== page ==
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Christstollen aus Dresden, Bild: HT-Pix / shutterstock

Dresden Christmas Stollen: A look into the history of Christmas pastries

Dresden, the capital of Saxony, is known for its cultural gems. Many people immediately think of the Frauenkirche, the Zwinger or the Semperoper. But just as symbolic is the Christmas stollen for Dresden. The fragrant yeast cake, enriched with raisins and butter, is a symbol of Dresden and famous far beyond the borders. But what is behind the Christmas pastries?

What makes the Dresden Christmas Stollen special and how is it made?

Stollen are bread-like yeast cakes, which are usually decorated with poppy seeds, almonds or dried fruit and are especially popular at Christmas time. The Dresden variant is known for its special recipe, which is based on old family recipes. Germany has applied for a European quality seal for the stollen, which confirms its origin in Dresden . Only pastries that meet the strict criteria and are produced in Dresden or the neighboring areas may bear the name “Original Dresdner Stollen” and receive the golden seal. The traditional Dresden recipe contains a rich yeast dough with butter, sultanas, almonds, orange peel, candied lemon peel and a secret spice mixture. The dough is then kneaded with a kneading machine or by hand and shaped into its typical elongated shape. The original Dresdner Christstollen is baked for about 60 minutes at 230°C at the beginning and later at 180°C when the temperature drops. Buttered by hand and refined with powdered sugar, it is packaged and stored properly.

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A little journey through time: The history of the Christmas stollen

The history of the Dresden tunnel dates back to the 15th century. At that time, Dresden was part of the Holy Roman Empire and the Electorate of Saxony. During this time, stollen were consumed as a source of calories during Lent. In terms of taste, however, the Stollen was similar to bread at that time and was made without butter due to the butter ban. So this has not yet been a culinary highlight. Elector Ernst of Saxony wanted to improve the taste experience of the dish and from now on add butter to the stollen. In his butter letter, he turned to the Pope with the request to refrain from the butter ban. By adding butter, Elector Ernst of Saxony hoped for a more pleasant aroma of the pastry. In 1491, the Pope finally approved the butter in the Stollen and the butter ban was lifted.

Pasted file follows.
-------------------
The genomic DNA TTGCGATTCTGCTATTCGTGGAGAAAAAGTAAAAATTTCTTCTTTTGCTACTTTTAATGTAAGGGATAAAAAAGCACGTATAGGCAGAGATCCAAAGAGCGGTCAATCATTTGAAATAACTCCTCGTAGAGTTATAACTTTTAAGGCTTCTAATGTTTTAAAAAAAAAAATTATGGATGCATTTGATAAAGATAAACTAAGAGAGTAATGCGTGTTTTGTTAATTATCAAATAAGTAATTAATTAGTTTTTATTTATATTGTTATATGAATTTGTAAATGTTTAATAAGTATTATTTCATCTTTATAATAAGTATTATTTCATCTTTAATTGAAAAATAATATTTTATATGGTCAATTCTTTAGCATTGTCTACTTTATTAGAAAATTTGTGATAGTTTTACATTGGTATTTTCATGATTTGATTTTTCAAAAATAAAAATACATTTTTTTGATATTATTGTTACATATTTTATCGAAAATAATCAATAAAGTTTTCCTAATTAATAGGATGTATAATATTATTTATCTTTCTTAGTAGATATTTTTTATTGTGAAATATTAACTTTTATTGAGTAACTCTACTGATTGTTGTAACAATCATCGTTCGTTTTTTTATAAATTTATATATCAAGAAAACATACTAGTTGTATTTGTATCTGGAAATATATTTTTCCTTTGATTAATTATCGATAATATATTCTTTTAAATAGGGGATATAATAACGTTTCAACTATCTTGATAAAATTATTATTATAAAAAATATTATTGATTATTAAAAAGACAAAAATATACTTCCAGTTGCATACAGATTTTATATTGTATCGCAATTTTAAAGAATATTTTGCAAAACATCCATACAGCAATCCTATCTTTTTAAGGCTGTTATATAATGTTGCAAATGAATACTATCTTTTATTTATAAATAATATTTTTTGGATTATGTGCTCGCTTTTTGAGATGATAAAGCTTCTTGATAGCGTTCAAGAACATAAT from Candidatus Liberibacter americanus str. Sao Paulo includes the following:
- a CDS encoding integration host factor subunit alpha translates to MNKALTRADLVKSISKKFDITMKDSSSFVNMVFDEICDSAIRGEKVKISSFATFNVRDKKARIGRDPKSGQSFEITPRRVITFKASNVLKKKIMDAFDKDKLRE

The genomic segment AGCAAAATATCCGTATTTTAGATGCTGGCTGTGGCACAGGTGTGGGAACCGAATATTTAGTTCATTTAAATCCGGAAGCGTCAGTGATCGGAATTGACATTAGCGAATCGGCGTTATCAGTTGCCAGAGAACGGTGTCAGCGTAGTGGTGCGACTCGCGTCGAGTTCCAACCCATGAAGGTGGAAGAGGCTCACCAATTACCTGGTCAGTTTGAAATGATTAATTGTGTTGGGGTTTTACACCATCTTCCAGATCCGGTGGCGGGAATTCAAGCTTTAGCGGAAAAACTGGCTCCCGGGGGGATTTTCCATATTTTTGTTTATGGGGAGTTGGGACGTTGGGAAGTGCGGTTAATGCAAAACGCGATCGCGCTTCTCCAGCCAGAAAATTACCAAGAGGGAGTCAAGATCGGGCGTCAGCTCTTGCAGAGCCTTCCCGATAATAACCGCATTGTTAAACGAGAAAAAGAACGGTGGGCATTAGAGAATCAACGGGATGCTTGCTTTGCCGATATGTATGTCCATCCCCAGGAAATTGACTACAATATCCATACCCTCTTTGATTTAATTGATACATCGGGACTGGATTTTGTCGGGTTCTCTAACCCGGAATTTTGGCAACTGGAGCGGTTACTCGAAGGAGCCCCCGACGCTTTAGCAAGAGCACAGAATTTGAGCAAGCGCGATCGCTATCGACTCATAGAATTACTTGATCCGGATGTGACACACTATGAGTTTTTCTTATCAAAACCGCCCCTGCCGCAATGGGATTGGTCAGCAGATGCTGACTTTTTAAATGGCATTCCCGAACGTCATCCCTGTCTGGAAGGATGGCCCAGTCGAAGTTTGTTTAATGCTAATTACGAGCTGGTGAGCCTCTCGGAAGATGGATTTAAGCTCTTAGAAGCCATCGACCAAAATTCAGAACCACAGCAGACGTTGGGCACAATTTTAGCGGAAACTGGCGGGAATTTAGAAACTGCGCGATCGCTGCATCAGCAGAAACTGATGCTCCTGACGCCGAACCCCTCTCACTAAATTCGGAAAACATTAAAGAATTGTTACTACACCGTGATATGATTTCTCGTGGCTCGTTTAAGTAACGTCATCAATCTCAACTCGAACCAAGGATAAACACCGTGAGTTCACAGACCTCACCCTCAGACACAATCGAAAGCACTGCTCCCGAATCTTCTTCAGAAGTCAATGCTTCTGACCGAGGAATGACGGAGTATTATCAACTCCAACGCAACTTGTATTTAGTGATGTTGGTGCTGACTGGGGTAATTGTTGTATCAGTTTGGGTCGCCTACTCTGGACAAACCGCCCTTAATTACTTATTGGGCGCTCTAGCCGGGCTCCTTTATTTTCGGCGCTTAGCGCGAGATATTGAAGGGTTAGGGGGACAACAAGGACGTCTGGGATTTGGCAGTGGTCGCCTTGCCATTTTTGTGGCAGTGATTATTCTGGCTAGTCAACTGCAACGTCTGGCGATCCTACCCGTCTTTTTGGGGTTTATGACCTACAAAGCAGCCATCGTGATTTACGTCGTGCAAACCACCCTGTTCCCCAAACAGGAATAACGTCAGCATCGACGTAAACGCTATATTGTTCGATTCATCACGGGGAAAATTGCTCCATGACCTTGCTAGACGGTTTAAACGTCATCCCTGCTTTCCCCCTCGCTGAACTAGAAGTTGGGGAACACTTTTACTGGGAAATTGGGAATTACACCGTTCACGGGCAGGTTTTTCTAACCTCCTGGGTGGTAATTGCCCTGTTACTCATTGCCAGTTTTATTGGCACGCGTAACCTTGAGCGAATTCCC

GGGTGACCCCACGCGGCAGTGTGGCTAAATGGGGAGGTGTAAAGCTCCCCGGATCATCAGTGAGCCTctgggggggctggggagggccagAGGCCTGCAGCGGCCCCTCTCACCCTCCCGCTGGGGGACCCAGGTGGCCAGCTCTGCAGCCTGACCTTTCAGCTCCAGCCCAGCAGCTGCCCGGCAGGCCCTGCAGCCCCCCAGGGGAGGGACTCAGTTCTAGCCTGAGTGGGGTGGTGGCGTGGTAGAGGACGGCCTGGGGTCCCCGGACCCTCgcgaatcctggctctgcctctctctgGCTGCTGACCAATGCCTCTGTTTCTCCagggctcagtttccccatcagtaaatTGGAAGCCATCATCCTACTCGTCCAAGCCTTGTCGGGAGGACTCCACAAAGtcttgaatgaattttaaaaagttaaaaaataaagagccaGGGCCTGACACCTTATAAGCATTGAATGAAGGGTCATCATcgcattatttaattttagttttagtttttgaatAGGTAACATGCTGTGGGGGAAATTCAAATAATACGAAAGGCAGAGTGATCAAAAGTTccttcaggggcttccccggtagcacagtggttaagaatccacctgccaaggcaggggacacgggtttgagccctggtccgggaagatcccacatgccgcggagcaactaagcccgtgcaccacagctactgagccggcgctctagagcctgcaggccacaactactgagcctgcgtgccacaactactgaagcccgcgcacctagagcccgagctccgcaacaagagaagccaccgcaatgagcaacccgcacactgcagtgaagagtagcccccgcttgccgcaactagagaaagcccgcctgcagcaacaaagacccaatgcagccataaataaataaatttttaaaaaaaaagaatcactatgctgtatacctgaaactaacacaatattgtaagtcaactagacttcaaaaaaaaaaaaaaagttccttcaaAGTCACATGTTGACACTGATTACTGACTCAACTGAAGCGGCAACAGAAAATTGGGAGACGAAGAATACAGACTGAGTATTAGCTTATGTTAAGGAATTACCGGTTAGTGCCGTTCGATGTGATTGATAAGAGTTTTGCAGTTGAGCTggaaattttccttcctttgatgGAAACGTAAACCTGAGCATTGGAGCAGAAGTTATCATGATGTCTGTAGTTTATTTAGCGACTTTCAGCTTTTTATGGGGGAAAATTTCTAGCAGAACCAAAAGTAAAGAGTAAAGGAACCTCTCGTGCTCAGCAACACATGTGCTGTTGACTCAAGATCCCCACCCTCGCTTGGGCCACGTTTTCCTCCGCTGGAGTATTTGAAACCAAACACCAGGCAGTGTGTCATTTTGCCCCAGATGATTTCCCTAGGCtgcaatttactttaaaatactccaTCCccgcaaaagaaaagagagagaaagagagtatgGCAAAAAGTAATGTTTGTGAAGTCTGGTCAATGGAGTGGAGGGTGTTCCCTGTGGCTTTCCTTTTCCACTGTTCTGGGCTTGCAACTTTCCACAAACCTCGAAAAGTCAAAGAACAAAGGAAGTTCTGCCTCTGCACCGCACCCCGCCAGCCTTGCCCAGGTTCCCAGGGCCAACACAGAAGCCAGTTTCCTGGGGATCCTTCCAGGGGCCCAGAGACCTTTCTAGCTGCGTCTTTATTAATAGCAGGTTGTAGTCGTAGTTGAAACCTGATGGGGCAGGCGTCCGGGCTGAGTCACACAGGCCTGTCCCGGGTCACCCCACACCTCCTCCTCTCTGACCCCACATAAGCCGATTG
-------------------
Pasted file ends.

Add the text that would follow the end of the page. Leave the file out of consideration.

From here begins the history of the now well-known Dresden Christmas Stollen and butter became one of the main ingredients in the famous Christmas biscuits. With the discovery of America, new spices were added to the original Stollen and have shaped its current taste ever since. But not only the culinary composition, but also the shape of the Christmas stollen has a historical, religious background: The Christmas stollen is intended to remind us of Jesus Christ and symbolize the born baby Jesus, wrapped in a cloth.

Follow in the footsteps of the Dresden Stollen at the Striezelmarkt

Dresden, Christmas Market
The Dresden Christmas market is considered one of the most beautiful in Germany, Image: Feel good studio / shutterstock

The first Christmas markets in Germany were established in the 15th century. The Dresden Striezelmarkt was one of the first of its kind. This was also the place where the Christmas stollen were sold for the first time. To this day, it is known for its variety of delicacies and regional specialties. But where does the name of the Striezelmarkt actually come from? This also has to do with the Dresden Christmas stollen. Because the Christmas stollen is also called Striezel.

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A visit to the Striezelmarkt is definitely worthwhile for young and old. In addition to the smell of fresh spices and hot mulled wine, gourmets will also get their money’s worth on a walk through the Christmas market: waffles, langos, pastries, candied and chocolate-coated nuts or fruits, but of course also various stollen creations are offered extensively in the Christmas stalls. In addition to the original, traders such as Stollen from Dresden offer a variety of variations of the pastry. These can even be ordered online. Stollen variations such as almond, poppy seeds, marzipan or chocolate stollen are popular.